Emotion as Messenger Part V: Negotiating the Waters of Grief

This article originally published in Equine Leadership: A model of peaceful and positive living for all ~ Issue 3 ~ March 2018

These thoughts on grief are based on a recent personal experience, and reflect my own meditations as well as lessons from many valued teachers.

~*~

“Grief is the last act of love we have to give those we have loved.
Where there is deep grief there was great love.”
Anonymous

~*~

It’s said that the act of grieving is like being hit by an enormous wave, or drowning in a deep ocean. Considering our emotions are mutable, flowing and changing from one moment to the next, this comparison seems entirely appropriate. Like emotions, water ebbs and flows according to the energy to which it is subjected. Since the human body is composed of up to 90% water this analogy is even more intriguing. For in effect each one of us is our own body of water ~ a continuously moving physiological sea inhabited by emotional creatures subject to the disturbances of outside events and environment.

Wave

Since the passing of my heart horse, Bear, this past November I’ve been negotiating the waters of grief. Introspection has led me to take the ocean metaphor one step further, something I’ll explore in this article.

Much as an earthquake strikes without warning, loss cannot be predicted. It rattles our world and in the process generates a swell of grief that rolls through our waters destabilizing and disorienting us in its wake. We lose our bearings. Our thoughts become muddled. We feel overwhelmed; vulnerable; fragile. Our deepest fears and anxieties re-awaken. How we ride this unnerving wave determines whether we’ll return to calmer waters or forever flounder in the dark depths inhabited by our unmet and unconsciously hidden emotional sea monsters.

In recent years science has demonstrated that water records and saves information; that it has memory. Dr. Masaru Emoto, respected scientist, researcher and best-selling author, discovered that water is deeply connected to our individual and collective consciousness. His experiments proved that energy and intention, individually and collectively, can alter the molecular structure of water for good or ill. e.g. With a powerful microscope and camera he showed that water molecules intentioned with love or gratitude altered to resemble beautiful, symmetrical crystal shapes ~ much like a snowflake. Conversely, water molecules intentioned with hate disintegrated into an ugly mass. Further proof that whatever we project, intentionally or absently, purifies or poisons our inner and outer environments.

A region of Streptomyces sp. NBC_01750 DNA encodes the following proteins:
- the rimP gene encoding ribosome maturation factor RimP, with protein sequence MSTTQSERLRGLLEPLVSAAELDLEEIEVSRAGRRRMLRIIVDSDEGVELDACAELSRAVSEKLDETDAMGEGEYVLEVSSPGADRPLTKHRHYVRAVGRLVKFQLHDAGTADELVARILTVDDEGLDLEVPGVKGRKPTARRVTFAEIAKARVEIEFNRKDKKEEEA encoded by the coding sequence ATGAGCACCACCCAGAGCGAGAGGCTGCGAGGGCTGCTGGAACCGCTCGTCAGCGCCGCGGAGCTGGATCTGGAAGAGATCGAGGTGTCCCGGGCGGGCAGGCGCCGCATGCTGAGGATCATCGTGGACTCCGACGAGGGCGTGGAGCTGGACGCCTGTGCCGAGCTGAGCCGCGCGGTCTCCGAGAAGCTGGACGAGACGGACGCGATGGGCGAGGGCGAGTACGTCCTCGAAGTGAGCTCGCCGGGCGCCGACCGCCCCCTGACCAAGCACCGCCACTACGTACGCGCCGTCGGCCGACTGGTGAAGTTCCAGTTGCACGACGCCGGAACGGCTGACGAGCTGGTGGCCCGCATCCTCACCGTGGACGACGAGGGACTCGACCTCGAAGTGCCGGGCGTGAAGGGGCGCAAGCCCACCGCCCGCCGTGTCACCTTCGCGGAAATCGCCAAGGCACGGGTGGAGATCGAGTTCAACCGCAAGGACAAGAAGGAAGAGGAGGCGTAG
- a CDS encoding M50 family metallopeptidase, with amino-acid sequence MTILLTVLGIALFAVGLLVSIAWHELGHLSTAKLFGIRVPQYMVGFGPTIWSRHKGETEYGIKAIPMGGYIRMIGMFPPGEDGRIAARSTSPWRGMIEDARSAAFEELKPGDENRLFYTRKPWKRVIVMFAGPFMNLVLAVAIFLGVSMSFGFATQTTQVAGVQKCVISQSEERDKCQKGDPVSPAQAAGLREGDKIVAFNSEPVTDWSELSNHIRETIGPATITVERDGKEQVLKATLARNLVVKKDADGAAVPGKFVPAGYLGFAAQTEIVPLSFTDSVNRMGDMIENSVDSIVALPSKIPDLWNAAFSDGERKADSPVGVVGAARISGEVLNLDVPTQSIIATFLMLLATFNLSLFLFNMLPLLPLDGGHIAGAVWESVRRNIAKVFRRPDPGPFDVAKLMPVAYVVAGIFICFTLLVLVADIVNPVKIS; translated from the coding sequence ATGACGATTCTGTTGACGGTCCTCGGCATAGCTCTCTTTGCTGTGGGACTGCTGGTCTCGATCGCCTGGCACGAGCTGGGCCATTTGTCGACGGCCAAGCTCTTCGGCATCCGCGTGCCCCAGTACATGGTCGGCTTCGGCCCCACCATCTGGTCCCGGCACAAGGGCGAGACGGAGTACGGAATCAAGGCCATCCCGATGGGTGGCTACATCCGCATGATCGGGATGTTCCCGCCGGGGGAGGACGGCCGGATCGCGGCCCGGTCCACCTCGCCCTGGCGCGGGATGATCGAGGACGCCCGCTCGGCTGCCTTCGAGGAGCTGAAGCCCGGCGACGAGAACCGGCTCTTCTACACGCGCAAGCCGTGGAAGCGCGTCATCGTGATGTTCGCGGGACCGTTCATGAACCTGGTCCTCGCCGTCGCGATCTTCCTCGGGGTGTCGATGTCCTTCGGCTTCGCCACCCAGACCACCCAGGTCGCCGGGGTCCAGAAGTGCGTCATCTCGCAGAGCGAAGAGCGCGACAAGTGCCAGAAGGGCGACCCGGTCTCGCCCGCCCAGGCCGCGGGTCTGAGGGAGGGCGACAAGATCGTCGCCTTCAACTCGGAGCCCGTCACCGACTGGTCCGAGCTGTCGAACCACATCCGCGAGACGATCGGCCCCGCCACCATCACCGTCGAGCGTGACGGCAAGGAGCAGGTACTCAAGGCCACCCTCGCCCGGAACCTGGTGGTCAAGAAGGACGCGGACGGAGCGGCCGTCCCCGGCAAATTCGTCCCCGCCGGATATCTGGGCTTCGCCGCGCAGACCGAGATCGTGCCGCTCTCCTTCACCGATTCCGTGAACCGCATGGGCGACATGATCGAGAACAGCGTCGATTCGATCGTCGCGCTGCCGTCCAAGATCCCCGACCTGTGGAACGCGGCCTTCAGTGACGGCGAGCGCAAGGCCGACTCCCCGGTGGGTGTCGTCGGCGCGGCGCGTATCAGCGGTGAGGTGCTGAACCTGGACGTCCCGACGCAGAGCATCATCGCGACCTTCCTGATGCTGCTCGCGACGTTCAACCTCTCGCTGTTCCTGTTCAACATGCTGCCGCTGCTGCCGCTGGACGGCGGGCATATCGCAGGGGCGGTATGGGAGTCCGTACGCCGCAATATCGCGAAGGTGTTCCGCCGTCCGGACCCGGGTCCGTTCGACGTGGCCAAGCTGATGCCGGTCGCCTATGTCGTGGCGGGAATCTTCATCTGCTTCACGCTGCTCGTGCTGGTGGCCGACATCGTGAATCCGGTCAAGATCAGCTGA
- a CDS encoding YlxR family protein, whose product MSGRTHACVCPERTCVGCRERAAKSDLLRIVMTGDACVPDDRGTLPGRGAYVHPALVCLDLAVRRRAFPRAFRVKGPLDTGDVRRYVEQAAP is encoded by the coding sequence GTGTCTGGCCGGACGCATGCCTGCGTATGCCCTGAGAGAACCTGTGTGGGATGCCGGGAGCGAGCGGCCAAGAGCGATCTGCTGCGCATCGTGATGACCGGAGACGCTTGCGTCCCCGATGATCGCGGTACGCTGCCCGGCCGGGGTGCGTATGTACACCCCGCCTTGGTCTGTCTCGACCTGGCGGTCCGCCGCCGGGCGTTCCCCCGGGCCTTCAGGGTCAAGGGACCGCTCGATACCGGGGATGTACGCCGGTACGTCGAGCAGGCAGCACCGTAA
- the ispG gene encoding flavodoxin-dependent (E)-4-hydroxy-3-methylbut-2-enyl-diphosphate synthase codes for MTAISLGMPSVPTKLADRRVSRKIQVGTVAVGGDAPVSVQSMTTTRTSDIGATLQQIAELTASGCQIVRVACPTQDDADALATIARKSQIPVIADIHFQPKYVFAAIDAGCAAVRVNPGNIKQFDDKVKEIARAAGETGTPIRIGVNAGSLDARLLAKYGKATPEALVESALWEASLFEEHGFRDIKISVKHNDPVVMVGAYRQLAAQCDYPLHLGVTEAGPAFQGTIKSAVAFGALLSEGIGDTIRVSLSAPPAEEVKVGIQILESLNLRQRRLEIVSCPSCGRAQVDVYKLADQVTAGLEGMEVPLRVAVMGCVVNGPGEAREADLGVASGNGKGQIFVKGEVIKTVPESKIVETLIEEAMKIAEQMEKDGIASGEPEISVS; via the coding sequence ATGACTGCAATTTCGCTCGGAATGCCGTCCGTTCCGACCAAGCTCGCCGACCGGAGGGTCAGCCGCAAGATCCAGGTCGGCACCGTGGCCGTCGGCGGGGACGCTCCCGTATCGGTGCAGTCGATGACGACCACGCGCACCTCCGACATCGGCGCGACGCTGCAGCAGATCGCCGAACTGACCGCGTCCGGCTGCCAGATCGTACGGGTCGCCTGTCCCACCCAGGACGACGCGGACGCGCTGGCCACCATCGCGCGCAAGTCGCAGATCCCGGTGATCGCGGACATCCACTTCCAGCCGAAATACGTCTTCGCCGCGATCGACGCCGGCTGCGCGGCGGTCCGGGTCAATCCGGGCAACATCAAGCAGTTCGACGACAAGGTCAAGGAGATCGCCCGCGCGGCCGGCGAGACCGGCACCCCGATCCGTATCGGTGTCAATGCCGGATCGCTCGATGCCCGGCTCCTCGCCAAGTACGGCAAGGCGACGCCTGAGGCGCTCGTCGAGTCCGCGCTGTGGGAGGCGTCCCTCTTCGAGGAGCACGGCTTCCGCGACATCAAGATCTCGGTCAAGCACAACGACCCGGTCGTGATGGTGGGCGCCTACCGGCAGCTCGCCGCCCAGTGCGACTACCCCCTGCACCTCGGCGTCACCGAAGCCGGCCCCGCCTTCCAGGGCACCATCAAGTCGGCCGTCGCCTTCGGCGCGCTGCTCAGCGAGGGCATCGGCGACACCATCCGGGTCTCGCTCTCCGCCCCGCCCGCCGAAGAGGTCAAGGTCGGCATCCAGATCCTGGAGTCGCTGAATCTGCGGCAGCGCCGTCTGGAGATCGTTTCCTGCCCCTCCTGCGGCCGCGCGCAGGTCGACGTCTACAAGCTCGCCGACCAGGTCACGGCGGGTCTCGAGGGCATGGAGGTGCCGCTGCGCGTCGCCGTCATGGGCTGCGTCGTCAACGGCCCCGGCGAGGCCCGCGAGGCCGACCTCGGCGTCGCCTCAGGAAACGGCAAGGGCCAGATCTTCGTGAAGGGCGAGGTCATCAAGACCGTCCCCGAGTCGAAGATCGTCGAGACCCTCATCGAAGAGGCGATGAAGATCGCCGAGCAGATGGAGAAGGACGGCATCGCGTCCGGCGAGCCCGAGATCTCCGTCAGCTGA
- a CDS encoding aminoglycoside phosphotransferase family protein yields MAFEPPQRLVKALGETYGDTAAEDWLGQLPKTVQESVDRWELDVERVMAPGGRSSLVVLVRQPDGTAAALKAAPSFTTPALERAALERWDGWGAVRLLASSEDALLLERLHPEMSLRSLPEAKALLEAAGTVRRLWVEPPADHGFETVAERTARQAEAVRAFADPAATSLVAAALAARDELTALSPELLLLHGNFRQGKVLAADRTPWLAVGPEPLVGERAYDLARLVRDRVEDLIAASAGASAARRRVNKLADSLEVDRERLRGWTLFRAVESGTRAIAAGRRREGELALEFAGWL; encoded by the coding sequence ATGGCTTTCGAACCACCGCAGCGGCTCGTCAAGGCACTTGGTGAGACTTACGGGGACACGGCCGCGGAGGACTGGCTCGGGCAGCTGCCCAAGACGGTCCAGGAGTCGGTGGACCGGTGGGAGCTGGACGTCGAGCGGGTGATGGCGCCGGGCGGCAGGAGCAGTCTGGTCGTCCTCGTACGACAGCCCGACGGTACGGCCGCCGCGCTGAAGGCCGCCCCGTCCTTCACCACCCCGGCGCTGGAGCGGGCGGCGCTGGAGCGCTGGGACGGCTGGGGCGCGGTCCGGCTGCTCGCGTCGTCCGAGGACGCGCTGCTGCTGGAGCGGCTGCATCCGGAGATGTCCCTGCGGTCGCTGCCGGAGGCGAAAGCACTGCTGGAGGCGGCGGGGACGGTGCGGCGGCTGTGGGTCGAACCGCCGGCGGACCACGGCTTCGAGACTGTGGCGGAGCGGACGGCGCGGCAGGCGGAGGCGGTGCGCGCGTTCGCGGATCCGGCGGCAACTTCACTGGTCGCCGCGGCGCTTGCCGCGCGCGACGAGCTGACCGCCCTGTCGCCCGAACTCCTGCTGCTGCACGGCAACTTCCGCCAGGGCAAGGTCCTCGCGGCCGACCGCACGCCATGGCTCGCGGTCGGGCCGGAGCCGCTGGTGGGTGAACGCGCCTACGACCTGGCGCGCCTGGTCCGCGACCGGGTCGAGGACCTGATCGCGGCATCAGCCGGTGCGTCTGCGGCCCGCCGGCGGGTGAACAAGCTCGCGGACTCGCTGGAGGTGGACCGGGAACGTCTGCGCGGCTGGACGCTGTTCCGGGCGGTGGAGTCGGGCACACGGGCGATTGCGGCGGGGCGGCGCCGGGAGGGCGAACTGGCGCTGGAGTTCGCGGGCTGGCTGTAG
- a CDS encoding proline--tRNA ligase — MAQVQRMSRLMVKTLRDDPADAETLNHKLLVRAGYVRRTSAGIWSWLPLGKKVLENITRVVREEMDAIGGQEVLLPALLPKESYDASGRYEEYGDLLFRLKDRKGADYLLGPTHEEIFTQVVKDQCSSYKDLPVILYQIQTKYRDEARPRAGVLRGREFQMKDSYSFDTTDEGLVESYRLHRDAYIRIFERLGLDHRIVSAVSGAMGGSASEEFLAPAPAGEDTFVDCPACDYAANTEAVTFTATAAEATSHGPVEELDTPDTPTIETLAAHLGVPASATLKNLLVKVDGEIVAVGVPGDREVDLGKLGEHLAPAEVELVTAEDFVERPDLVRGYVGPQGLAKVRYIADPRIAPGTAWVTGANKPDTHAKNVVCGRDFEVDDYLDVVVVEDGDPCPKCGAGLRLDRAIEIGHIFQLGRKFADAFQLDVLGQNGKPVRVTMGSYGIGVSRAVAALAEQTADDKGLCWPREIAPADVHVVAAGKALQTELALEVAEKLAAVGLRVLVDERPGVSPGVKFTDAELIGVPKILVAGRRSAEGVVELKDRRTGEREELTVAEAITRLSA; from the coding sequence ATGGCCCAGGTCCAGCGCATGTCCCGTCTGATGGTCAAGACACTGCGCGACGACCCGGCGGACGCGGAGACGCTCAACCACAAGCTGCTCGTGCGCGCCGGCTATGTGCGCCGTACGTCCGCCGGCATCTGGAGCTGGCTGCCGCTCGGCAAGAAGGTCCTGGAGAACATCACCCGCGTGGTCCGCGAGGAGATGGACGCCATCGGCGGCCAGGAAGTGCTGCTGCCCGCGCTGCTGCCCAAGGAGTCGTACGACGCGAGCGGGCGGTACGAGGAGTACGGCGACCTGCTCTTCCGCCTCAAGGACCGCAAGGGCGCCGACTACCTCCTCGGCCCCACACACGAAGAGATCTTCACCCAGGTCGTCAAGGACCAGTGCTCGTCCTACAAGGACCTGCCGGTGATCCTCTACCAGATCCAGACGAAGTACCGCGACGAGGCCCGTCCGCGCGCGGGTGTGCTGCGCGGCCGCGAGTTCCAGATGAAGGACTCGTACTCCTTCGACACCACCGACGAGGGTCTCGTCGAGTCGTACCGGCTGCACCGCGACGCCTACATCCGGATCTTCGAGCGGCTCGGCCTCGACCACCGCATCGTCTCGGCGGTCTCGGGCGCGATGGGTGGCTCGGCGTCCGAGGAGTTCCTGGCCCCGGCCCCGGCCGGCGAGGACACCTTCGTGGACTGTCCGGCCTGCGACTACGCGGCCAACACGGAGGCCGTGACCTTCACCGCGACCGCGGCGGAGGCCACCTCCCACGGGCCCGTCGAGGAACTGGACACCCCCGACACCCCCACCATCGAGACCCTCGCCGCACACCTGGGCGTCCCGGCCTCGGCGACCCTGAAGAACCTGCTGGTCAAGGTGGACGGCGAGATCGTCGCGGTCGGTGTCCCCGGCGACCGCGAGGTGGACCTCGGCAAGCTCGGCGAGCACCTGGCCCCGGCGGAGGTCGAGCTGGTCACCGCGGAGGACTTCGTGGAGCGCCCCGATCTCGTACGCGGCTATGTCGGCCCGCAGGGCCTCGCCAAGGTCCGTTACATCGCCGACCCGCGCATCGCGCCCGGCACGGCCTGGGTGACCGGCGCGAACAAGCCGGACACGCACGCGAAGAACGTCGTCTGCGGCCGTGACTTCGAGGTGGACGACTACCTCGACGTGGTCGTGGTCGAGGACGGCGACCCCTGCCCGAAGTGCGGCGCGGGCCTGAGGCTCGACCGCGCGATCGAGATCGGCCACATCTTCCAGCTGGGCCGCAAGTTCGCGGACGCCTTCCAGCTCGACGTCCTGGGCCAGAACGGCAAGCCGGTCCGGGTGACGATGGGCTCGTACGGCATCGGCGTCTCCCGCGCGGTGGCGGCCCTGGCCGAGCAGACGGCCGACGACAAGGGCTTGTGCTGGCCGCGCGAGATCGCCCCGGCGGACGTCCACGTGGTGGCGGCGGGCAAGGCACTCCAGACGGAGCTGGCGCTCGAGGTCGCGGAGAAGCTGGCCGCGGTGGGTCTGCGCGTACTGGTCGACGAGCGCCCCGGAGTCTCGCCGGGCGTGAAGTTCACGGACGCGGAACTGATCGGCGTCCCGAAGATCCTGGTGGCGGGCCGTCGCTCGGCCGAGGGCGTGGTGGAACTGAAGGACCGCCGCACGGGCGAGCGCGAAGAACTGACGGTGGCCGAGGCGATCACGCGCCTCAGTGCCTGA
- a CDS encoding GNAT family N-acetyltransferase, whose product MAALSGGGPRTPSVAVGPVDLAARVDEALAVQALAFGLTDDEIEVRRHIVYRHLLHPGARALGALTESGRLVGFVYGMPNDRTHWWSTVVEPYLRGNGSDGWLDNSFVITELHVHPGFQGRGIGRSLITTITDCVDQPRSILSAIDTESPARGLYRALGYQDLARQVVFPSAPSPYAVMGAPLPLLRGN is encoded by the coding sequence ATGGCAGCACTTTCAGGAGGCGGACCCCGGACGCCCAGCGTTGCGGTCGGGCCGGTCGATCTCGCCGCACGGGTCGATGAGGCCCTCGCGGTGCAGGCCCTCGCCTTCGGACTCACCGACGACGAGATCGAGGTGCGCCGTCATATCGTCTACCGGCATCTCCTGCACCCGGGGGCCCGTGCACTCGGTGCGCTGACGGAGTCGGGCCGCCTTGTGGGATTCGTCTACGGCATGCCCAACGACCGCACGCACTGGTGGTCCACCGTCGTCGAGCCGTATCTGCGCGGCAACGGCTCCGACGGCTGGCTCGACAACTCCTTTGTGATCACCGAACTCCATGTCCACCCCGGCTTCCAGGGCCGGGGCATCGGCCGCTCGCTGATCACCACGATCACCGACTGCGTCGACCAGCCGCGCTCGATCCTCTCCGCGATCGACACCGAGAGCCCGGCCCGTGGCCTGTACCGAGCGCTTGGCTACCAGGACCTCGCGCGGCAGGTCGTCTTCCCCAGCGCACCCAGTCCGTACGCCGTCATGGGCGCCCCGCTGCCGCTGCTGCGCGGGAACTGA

So, how does this apply to grieving? Loss, like an earthquake, is a powerful change agent and grief is the potent swell of energy it generates that changes us. This overwhelming force manifests anger, fear, betrayal, denial, etc. which, if indulged unhealthily or not appropriately resolved, can lead to deep depression and dis-ease. Alternatively, wading grief’s troubled waters in the moment and with love, promotes healing and closure. In other words, over time our waters become still again.

Allow me to illustrate with my own recent experience of loss.

Dream Horse
Shakespeare (Bear) was my first horse; my dream horse; my heart horse. When he arrived almost 12 years ago I was 43, out of work, and beginning a mid-life transition. I was finally in a position to realize my life-long dream of a horse to call my own. Over the years, through training and experience, I built a bond of trust with Bear that supported us along our shared path. I had big plans for us to help heal lives and, of course, anticipated that we would grow old together. However, life had other plans.

Shakespeare

Bear died Tuesday, November 21, 2017. Gone in a flash due to torsion colic*. This was the earthquake that shattered our world.

Grief rolled through my body of water the next morning. After a restless sleep I awoke early. My head hurt. My heart ached. I felt nauseous. My disrupted emotional waters ebbed deep into the recesses of my broken heart and flowed back in a deluge of despair. Too powerful to be contained within its usual shores, salty tears spilled down my cheeks. A plume of shock vomit released pressure. Still, that first day the wave rolled over and over trying to re-establish balance within the context of a harsh new reality. With each swell emotional debris polluted the love-imbued waters that had held Bear and I for so long. I felt overwhelmed; exhausted, and this continued in gradually dissipating waves as the days passed.

As soon as I felt able I scrambled back to a routine. Spending time with Sophi, my other horse, helped to ground me as she needed me to be grounded. She had lost Bear, too. This mutual loss deepened our relationship.

About the third week I noticed a pattern. Each Wednesday following the initial swell of grief an echo of that original disorientation rolled through. If I attempted to push through it I felt overwhelmed and debilitated. Recognizing the pattern allowed me to adapt my mid-week routine to one of gentle self-care and reflection. As the echo continued to weaken I realized this break worked well for me, so I incorporated it into my new life without Bear.

Of course, each person’s experience of grief will be different. Our emotional conditioning, life experience, etc. largely determine how we negotiate those unsettled waters. Still, common to all is the fact that grief dredges the depths of our consciousness asking us to recognize, resolve and release those dysfunctional elements of our lives that pollute our waters. It also asks us to heal mind, body and spirit so the turbulent waters can be made still again. An open heart and mind is key to negotiating our way through the waters of grief.

Something else I’ve discovered is that finding a constructive way to honour the memory of the deceased helps to distill the waters and allows us to move on. After my grandmother’s death over 20 years ago I vowed to honour her memory by living my best life. I can thank my gran for the wake-up call I needed to start down the healing path. With Bear, I honour the many important lessons of self-awareness he facilitated. This helps me keep my energy focused on the path of light and healing.

Official Portrait 2013